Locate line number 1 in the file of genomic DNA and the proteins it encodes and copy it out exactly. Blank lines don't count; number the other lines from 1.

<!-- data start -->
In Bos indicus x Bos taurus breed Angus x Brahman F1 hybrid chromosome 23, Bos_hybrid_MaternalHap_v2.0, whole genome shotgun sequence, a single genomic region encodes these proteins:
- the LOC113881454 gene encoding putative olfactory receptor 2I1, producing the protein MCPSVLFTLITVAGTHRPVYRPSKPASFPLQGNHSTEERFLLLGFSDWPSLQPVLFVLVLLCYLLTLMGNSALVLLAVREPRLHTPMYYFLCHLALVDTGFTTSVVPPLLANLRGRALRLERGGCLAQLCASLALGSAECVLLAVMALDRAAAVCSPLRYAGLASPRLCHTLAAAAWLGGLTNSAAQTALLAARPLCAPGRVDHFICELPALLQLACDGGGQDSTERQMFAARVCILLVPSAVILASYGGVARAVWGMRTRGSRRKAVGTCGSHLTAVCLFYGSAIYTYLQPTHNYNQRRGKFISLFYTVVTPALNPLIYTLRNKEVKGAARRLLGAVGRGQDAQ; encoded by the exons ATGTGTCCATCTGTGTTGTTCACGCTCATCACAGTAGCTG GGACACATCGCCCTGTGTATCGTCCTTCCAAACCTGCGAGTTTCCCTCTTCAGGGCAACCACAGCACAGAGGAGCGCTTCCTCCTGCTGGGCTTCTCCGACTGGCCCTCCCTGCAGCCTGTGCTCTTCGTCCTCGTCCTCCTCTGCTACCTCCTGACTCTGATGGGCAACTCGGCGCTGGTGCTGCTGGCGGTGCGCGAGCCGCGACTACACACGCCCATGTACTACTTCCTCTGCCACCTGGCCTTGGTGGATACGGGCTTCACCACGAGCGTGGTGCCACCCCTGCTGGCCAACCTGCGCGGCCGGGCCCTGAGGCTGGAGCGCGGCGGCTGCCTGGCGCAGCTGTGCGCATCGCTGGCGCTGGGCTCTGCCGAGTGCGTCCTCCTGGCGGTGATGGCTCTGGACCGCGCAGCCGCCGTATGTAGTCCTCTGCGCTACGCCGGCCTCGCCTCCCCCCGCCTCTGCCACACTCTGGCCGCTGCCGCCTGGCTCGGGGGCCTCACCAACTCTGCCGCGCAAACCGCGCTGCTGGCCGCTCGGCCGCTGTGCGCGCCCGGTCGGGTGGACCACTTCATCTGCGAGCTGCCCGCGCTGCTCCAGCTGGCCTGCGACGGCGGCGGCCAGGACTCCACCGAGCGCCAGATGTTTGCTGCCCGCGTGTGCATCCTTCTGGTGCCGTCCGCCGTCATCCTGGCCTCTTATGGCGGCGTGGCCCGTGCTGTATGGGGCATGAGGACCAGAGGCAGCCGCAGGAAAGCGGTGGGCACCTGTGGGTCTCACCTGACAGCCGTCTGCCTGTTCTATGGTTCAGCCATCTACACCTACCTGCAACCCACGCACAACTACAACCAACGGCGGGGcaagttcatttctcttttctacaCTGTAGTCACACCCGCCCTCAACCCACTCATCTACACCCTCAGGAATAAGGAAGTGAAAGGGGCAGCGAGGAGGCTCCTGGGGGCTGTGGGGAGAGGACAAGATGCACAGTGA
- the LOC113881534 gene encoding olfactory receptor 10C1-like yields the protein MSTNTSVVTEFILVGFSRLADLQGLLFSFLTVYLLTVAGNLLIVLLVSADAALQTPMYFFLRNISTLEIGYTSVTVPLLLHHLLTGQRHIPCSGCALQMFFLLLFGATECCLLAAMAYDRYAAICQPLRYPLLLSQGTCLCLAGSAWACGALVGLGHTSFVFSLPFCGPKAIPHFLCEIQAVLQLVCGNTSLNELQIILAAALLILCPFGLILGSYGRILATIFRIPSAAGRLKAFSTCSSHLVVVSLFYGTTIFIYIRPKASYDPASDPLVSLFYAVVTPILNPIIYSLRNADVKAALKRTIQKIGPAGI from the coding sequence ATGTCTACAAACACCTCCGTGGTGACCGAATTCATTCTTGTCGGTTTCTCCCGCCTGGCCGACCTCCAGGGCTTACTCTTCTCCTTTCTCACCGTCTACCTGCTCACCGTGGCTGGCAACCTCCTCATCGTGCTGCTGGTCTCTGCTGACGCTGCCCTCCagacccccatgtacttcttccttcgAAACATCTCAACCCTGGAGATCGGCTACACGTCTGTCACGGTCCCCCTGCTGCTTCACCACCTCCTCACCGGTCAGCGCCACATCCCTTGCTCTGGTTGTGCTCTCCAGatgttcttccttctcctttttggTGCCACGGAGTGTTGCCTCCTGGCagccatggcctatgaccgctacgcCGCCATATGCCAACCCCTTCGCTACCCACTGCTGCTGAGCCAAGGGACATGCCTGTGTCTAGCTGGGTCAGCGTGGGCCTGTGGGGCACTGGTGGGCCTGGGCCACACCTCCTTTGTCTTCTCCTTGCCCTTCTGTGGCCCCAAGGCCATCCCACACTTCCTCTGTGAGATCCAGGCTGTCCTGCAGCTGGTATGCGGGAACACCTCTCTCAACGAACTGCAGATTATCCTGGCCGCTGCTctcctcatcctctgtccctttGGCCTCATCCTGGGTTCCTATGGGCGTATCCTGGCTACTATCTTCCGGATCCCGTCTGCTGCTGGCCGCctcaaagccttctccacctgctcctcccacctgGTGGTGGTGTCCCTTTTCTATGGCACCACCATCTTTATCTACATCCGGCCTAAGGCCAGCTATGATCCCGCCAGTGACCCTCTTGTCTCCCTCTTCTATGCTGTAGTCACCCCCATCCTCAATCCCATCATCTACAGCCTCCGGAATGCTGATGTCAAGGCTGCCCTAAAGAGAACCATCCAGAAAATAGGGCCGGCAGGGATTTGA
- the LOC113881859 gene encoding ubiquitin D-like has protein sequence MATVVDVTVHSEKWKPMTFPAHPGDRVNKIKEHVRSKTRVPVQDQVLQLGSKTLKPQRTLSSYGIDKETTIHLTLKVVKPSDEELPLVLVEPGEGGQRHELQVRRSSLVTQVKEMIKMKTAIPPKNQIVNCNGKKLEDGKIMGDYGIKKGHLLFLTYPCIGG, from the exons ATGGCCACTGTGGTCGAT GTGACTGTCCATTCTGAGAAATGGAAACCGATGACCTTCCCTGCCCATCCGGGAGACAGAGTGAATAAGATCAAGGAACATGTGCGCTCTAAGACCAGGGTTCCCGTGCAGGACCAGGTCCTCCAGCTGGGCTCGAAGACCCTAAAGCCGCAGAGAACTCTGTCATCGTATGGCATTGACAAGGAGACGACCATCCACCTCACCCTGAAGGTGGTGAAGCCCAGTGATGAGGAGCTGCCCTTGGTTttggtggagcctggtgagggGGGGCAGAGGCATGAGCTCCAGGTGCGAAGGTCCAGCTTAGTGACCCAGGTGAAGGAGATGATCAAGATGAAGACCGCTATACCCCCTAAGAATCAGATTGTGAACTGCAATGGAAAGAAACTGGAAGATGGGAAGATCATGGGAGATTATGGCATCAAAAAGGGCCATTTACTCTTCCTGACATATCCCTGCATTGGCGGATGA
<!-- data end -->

In Bos indicus x Bos taurus breed Angus x Brahman F1 hybrid chromosome 23, Bos_hybrid_MaternalHap_v2.0, whole genome shotgun sequence, a single genomic region encodes these proteins: